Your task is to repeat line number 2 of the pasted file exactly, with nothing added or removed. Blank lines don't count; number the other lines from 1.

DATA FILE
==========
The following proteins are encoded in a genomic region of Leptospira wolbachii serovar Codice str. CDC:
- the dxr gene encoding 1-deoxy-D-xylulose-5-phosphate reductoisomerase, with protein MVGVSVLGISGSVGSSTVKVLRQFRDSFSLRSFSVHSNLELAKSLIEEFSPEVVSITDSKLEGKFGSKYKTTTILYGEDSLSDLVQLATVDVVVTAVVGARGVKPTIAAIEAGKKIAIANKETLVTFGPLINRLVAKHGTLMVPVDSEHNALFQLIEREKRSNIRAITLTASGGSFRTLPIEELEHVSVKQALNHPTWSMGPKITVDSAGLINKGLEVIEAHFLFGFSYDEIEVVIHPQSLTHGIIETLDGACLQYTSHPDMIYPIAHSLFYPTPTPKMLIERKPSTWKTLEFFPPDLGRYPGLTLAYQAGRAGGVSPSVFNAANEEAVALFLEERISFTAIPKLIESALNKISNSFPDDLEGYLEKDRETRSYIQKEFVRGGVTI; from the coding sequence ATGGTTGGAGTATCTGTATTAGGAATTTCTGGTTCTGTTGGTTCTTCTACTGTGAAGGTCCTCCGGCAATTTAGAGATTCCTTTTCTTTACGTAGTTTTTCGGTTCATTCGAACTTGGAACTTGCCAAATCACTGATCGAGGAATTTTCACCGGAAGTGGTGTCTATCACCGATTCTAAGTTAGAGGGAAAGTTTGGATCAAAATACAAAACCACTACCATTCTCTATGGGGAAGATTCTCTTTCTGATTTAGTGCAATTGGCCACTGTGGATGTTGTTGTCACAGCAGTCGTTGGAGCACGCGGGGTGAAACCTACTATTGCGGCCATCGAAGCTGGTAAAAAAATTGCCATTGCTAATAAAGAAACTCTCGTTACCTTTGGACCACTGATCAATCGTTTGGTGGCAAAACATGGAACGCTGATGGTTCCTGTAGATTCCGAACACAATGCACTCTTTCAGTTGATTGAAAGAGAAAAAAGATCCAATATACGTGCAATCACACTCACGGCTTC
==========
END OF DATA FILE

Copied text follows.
- the dxr gene encoding 1-deoxy-D-xylulose-5-phosphate reductoisomerase, with protein MVGVSVLGISGSVGSSTVKVLRQFRDSFSLRSFSVHSNLELAKSLIEEFSPEVVSITDSKLEGKFGSKYKTTTILYGEDSLSDLVQLATVDVVVTAVVGARGVKPTIAAIEAGKKIAIANKETLVTFGPLINRLVAKHGTLMVPVDSEHNALFQLIEREKRSNIRAITLTASGGSFRTLPIEELEHVSVKQALNHPTWSMGPKITVDSAGLINKGLEVIEAHFLFGFSYDEIEVVIHPQSLTHGIIETLDGACLQYTSHPDMIYPIAHSLFYPTPTPKMLIERKPSTWKTLEFFPPDLGRYPGLTLAYQAGRAGGVSPSVFNAANEEAVALFLEERISFTAIPKLIESALNKISNSFPDDLEGYLEKDRETRSYIQKEFVRGGVTI; from the coding sequence ATGGTTGGAGTATCTGTATTAGGAATTTCTGGTTCTGTTGGTTCTTCTACTGTGAAGGTCCTCCGGCAATTTAGAGATTCCTTTTCTTTACGTAGTTTTTCGGTTCATTCGAACTTGGAACTTGCCAAATCACTGATCGAGGAATTTTCACCGGAAGTGGTGTCTATCACCGATTCTAAGTTAGAGGGAAAGTTTGGATCAAAATACAAAACCACTACCATTCTCTATGGGGAAGATTCTCTTTCTGATTTAGTGCAATTGGCCACTGTGGATGTTGTTGTCACAGCAGTCGTTGGAGCACGCGGGGTGAAACCTACTATTGCGGCCATCGAAGCTGGTAAAAAAATTGCCATTGCTAATAAAGAAACTCTCGTTACCTTTGGACCACTGATCAATCGTTTGGTGGCAAAACATGGAACGCTGATGGTTCCTGTAGATTCCGAACACAATGCACTCTTTCAGTTGATTGAAAGAGAAAAAAGATCCAATATACGTGCAATCACACTCACGGCTTC